In 2002, a child was collecting mangoes on an orchard in South Africa along with some friends, when he was suddenly attacked and strangled by an African rock python. It took the snake three hours to swallow the 10-year-old; his friends, who had climbed up a tree for safety, witnessed the whole process, and only climbed down when the snake slithered into a nearby stream and disappeared. The authorities said that it was the first instance known of an African rock python eating a person, at least in modern times.
Experts say that pythons are very unlikely to attack humans, and even when they do attack and kill someone, they don´t always eat their victim. Some say the shoulders of a human are too wide for even the largest snakes to swallow; others say that the snakes dislike our smell, and an interesting theory I learned of recently says that it’s not that they dislike our smell per se, but rather that of the cosmetics and chemical products we use.
Even so, pythons are opportunistic eaters, and if they are hungry, they are likely to launch an attack regardless of what species their prey belongs to; they have been known to kill and constrict animals that are too big for them to swallow. Their gluttony often ends up badly for them; in 2006, a reticulated python in Malaysia found itself in trouble when it swallowed a pregnant sheep. Even though the snake was 5.5 meters long, it was unable to cope with such a monstrous meal-- it eventually had to regurgitate the sheep to be able to move again. A Burmese python in Florida wasn´t so lucky; it swallowed an alligator so large that the snake seemingly burst open afterwards. There’s also a famous story of a python that was shot while trying to swallow an adult man; apparently, the snake had swallowed the head of the man but had became stuck on the shoulders. Interestingly, this gluttony is a common theme in many ancient dragon stories, and it often spells the dragon’s doom.
Other than its man-eating tendencies, the most controversial issue about pythons today is their maximum size. It is often said that the largest reticulated pythons-- usually considered the longest snakes in the world-- reach up to 10 meters long. Due to lack of solid proof, however, many scientists are skeptic about this. In modern days, no such monster has been seen, and the largest pythons are usually around seven meters long. Even these giants-- fed in captivity with goats and dogs-- are very uncommon.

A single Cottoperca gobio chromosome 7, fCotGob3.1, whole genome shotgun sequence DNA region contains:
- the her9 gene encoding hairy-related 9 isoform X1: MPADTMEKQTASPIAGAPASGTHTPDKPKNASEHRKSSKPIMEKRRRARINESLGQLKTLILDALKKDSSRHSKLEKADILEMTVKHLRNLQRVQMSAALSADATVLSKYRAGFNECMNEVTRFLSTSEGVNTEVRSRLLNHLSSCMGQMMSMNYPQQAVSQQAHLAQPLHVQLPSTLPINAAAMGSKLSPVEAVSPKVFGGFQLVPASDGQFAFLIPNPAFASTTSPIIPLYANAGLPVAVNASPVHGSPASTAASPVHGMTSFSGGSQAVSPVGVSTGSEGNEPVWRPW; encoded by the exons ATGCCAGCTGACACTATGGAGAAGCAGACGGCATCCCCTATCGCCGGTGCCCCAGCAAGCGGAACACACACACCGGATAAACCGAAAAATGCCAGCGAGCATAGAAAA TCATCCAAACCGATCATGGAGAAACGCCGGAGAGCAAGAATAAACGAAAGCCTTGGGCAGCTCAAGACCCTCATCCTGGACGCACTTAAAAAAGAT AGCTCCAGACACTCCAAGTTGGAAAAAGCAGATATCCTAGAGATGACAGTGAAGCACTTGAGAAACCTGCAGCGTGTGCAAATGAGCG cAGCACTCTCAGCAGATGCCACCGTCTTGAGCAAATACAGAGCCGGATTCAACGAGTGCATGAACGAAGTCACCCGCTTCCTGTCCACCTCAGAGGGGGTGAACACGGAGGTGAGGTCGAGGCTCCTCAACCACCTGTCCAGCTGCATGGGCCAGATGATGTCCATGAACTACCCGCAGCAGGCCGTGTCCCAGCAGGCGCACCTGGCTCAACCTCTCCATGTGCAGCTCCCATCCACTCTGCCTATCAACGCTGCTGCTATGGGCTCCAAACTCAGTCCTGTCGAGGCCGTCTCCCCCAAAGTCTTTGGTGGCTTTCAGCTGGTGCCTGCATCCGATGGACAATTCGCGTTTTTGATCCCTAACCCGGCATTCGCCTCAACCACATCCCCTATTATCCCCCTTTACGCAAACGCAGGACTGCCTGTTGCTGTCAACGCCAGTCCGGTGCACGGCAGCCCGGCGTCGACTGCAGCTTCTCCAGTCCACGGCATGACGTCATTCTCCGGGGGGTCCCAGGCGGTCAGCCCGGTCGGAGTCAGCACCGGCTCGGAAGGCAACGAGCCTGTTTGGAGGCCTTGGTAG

I don´t think this is surprising, though. The world has changed a lot since the days of Python of Parnassus. Rainforests in Africa and Asia are more and more fragmented each day. In Africa, rock pythons are hunted in large numbers for their meat, or for their body parts, used by witch doctors for potions or amulets. In Asia, pythons are considered dangerous or mistaken for venomous snakes and often killed on sight. Many of these pythons are young; very few have the chance to reach truly enormous sizes. It seems very significant to me that the more we go back in time, the larger snakes are in reports, tales and legends.
In Mexico, my home country, the elders still tell stories about gigantic boa constrictors. They claim that a long time ago, when the forests were still large and rich in wildlife, boas grew to phenomenal sizes. My own grandfather used to tell of his own close encounter with a monster snake. He was driving with another man-- I don´t remember if it was a relative or a friend-- through the densely forested state of Chiapas, when suddenly the car hit something in the road.
They thought at first that it had been a speed bump, but almost immediately they reasoned that such a thing didn´t make any sense in such a lonely road in the middle of the jungle. They stopped the car and walked back to the “speed bump,” only to realize that it was a gigantic snake crossing the road. Amazingly, it hadn´t been injured, or at least, it didn´t seem too badly hurt. It continued to slither across the road slowly and eventually disappeared into the jungle. According to him, the snake must have been around ten meters long.
Of course, if you ask a herpetologist, he will tell you that boas rarely grow to four meters long and would certainly never grow to over six meters long. Giant boas are the product of exaggeration, bad measuring techniques and ancient legends mixed with the natural fear country people have of snakes.
They will also tell you that the ancient Mexican name for the boa constrictor, mazacoatl, “deer snake”, comes from a mythical creature that was half snake and half deer. But the elders are more practical; they say the boa is called mazacoatl simply because it eats deer. And it takes a gigantic snake to eat even the relatively small Mexican white-tailed deer.
So, who’s to be believed?